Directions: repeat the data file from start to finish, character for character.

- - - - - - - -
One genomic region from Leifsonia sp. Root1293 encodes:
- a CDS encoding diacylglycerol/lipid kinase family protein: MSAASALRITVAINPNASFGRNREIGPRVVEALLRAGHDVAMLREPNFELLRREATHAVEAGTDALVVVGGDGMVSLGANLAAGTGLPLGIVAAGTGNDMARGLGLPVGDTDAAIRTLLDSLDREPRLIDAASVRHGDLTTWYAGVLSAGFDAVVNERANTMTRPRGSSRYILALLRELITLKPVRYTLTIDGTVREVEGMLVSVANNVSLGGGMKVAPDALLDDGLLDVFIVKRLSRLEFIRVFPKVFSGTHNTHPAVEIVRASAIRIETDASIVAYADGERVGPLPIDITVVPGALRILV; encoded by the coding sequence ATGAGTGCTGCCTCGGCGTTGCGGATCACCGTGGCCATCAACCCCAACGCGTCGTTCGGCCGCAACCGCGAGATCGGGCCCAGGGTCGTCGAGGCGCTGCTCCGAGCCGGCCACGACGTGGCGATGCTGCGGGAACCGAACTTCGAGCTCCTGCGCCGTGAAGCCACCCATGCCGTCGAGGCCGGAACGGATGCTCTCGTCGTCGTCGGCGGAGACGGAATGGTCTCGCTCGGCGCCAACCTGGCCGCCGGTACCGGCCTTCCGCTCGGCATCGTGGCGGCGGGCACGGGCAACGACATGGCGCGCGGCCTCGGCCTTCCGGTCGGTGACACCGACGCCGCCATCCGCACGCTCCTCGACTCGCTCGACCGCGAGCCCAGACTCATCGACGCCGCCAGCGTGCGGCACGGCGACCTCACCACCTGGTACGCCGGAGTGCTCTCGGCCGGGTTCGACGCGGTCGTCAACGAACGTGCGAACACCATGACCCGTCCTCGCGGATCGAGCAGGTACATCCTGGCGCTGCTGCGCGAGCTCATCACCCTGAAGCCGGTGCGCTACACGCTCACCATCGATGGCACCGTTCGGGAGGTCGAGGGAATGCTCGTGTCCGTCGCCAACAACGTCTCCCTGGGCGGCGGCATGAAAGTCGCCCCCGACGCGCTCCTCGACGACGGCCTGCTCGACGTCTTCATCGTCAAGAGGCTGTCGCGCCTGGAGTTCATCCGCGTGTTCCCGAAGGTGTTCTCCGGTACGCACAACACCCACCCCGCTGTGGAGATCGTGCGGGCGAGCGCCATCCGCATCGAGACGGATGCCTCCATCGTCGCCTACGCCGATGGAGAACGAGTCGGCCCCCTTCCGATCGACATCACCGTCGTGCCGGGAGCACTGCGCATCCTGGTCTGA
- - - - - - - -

One genomic region from Leifsonia sp. Root1293 encodes:
- a CDS encoding diacylglycerol/lipid kinase family protein: MSAASALRITVAINPNASFGRNREIGPRVVEALLRAGHDVAMLREPNFELLRREATHAVEAGTDALVVVGGDGMVSLGANLAAGTGLPLGIVAAGTGNDMARGLGLPVGDTDAAIRTLLDSLDREPRLIDAASVRHGDLTTWYAGVLSAGFDAVVNERANTMTRPRGSSRYILALLRELITLKPVRYTLTIDGTVREVEGMLVSVANNVSLGGGMKVAPDALLDDGLLDVFIVKRLSRLEFIRVFPKVFSGTHNTHPAVEIVRASAIRIETDASIVAYADGERVGPLPIDITVVPGALRILV; encoded by the coding sequence ATGAGTGCTGCCTCGGCGTTGCGGATCACCGTGGCCATCAACCCCAACGCGTCGTTCGGCCGCAACCGCGAGATCGGGCCCAGGGTCGTCGAGGCGCTGCTCCGAGCCGGCCACGACGTGGCGATGCTGCGGGAACCGAACTTCGAGCTCCTGCGCCGTGAAGCCACCCATGCCGTCGAGGCCGGAACGGATGCTCTCGTCGTCGTCGGCGGAGACGGAATGGTCTCGCTCGGCGCCAACCTGGCCGCCGGTACCGGCCTTCCGCTCGGCATCGTGGCGGCGGGCACGGGCAACGACATGGCGCGCGGCCTCGGCCTTCCGGTCGGTGACACCGACGCCGCCATCCGCACGCTCCTCGACTCGCTCGACCGCGAGCCCAGACTCATCGACGCCGCCAGCGTGCGGCACGGCGACCTCACCACCTGGTACGCCGGAGTGCTCTCGGCCGGGTTCGACGCGGTCGTCAACGAACGTGCGAACACCATGACCCGTCCTCGCGGATCGAGCAGGTACATCCTGGCGCTGCTGCGCGAGCTCATCACCCTGAAGCCGGTGCGCTACACGCTCACCATCGATGGCACCGTTCGGGAGGTCGAGGGAATGCTCGTGTCCGTCGCCAACAACGTCTCCCTGGGCGGCGGCATGAAAGTCGCCCCCGACGCGCTCCTCGACGACGGCCTGCTCGACGTCTTCATCGTCAAGAGGCTGTCGCGCCTGGAGTTCATCCGCGTGTTCCCGAAGGTGTTCTCCGGTACGCACAACACCCACCCCGCTGTGGAGATCGTGCGGGCGAGCGCCATCCGCATCGAGACGGATGCCTCCATCGTCGCCTACGCCGATGGAGAACGAGTCGGCCCCCTTCCGATCGACATCACCGTCGTGCCGGGAGCACTGCGCATCCTGGTCTGA